After the success of our first time strawberry picking at Cattows Farm, we went back for more. Only this time, we were on the hunt for the newly ripened raspberries and blackcurrants.
The strawberry fields had literally been obliterated. Many locals had come down to grab theirs and turn it into a family day out. Attention now turned to the long awaited fresh red fruits and berries.
The same rules apply for picking. Grab a punnet and head over to the bushes, which on this occasion, were on the opposite sides of the farm shop. We began over by the raspberries where we were only one of three people picking.
Some of the raspberries needed a little longer to ripen, but as a rule of thumb, head to the middle for the best ones. We have never picked raspberries before but it’s so easy to do. The fruits should just delicately release from the branch with the slightest pull.
The smell of freshly picked fruit is unlike anything you get in a plastic tray from a supermarket shelf. It took a long while to fill the entire punnet but it was all worth it in the end. 750g of freshly picked raspberries, as it turned out.
From the raspberry bushes over to the blackcurrants. I have been looking out for blackcurrants for ages but they have always eluded me. There’s a good reason for that – they are a bugger to pick! How the folks at Ribena cope I have no idea.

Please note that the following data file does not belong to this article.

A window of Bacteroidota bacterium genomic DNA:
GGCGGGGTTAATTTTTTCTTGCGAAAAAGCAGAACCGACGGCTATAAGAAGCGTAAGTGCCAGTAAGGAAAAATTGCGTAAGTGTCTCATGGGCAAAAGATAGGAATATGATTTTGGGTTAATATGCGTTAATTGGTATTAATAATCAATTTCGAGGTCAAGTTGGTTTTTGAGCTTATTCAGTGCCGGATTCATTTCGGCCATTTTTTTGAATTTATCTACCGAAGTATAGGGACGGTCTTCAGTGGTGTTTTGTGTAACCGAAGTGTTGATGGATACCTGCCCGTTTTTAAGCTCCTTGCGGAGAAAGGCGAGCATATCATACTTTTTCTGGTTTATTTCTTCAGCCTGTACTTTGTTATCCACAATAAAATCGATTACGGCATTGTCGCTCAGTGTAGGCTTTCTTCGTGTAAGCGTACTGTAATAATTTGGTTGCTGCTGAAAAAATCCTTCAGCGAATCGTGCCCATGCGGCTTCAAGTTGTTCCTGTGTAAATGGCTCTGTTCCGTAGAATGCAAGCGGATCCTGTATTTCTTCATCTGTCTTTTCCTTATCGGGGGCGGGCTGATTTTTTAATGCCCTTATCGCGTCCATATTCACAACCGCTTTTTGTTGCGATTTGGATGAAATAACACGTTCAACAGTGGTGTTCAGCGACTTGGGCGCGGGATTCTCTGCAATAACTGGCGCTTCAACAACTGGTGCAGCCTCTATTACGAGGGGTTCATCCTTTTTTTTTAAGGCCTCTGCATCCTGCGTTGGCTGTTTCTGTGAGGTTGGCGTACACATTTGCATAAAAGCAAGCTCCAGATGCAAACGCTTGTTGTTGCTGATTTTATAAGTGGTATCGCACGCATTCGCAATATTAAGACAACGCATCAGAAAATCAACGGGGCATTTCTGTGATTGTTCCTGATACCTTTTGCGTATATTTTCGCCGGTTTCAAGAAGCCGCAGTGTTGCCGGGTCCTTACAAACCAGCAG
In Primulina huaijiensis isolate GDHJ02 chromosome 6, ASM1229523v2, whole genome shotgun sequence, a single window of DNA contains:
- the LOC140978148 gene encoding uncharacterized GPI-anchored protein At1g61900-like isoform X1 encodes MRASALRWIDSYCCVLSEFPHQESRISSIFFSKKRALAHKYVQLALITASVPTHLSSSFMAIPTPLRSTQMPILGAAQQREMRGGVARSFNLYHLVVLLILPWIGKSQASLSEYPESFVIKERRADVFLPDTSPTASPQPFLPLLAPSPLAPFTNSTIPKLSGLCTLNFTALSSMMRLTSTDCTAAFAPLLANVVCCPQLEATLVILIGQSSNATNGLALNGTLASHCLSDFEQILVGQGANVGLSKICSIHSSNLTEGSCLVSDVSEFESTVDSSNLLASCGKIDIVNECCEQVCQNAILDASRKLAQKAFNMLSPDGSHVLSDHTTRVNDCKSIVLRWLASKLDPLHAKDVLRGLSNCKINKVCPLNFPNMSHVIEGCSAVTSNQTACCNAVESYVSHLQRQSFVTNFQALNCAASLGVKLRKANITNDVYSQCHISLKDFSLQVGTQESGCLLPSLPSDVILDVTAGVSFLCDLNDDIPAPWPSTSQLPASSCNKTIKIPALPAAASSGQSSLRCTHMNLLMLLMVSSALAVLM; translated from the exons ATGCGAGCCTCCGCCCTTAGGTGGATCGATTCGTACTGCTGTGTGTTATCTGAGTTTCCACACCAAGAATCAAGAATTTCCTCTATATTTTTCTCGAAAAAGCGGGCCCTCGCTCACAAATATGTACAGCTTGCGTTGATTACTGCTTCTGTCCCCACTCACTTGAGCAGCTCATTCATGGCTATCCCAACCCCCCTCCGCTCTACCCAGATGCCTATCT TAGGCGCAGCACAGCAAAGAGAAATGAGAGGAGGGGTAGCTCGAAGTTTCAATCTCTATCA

Blackcurrants grow on a vine, but in that vine there are both decent sized plump blackcurrants and some that are tiny or shrivelled. Getting the right quality was tricky but eventually we got the hang of it. A kilo of these took around 45 minutes to harvest.
We had got what we came for but then we spotted redcurrants. Vibrant red in colour – there were loads of them! I had an idea for a sorbet that was part of a dish belonging to Marco Pierre White. I decided to go ahead and grab a kilo in preparation for the ‘Gratin of Red Fruits’ from ‘White Heat’.
The whole haul, plus a few other bits, came to £11.55. Yet another bargain for top quality local food. We had great fun picking these fruits for the first time – they went on to make amazing sorbets for the most part. As for the redcurrants, see for yourself below. Yum!